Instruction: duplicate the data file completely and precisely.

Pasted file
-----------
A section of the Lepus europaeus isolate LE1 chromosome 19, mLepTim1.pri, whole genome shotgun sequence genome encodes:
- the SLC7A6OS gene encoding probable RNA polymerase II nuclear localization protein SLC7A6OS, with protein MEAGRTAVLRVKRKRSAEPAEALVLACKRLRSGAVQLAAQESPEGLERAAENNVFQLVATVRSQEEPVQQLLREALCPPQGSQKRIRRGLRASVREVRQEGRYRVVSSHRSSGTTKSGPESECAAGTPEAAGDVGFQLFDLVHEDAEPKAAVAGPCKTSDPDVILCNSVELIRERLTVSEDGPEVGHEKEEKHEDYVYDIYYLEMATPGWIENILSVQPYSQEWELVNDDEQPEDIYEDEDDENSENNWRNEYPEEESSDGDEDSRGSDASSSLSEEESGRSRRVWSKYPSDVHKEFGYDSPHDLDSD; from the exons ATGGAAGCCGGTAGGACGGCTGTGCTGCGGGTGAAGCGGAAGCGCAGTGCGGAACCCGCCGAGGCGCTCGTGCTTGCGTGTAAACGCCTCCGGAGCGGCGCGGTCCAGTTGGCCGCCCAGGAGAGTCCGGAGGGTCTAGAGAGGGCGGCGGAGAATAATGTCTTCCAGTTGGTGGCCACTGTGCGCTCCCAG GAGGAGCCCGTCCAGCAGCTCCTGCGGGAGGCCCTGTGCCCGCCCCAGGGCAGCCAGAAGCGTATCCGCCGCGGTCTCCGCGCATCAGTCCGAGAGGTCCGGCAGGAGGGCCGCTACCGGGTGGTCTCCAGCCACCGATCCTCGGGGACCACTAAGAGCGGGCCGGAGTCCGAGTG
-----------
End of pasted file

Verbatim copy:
A section of the Lepus europaeus isolate LE1 chromosome 19, mLepTim1.pri, whole genome shotgun sequence genome encodes:
- the SLC7A6OS gene encoding probable RNA polymerase II nuclear localization protein SLC7A6OS, with protein MEAGRTAVLRVKRKRSAEPAEALVLACKRLRSGAVQLAAQESPEGLERAAENNVFQLVATVRSQEEPVQQLLREALCPPQGSQKRIRRGLRASVREVRQEGRYRVVSSHRSSGTTKSGPESECAAGTPEAAGDVGFQLFDLVHEDAEPKAAVAGPCKTSDPDVILCNSVELIRERLTVSEDGPEVGHEKEEKHEDYVYDIYYLEMATPGWIENILSVQPYSQEWELVNDDEQPEDIYEDEDDENSENNWRNEYPEEESSDGDEDSRGSDASSSLSEEESGRSRRVWSKYPSDVHKEFGYDSPHDLDSD; from the exons ATGGAAGCCGGTAGGACGGCTGTGCTGCGGGTGAAGCGGAAGCGCAGTGCGGAACCCGCCGAGGCGCTCGTGCTTGCGTGTAAACGCCTCCGGAGCGGCGCGGTCCAGTTGGCCGCCCAGGAGAGTCCGGAGGGTCTAGAGAGGGCGGCGGAGAATAATGTCTTCCAGTTGGTGGCCACTGTGCGCTCCCAG GAGGAGCCCGTCCAGCAGCTCCTGCGGGAGGCCCTGTGCCCGCCCCAGGGCAGCCAGAAGCGTATCCGCCGCGGTCTCCGCGCATCAGTCCGAGAGGTCCGGCAGGAGGGCCGCTACCGGGTGGTCTCCAGCCACCGATCCTCGGGGACCACTAAGAGCGGGCCGGAGTCCGAGTG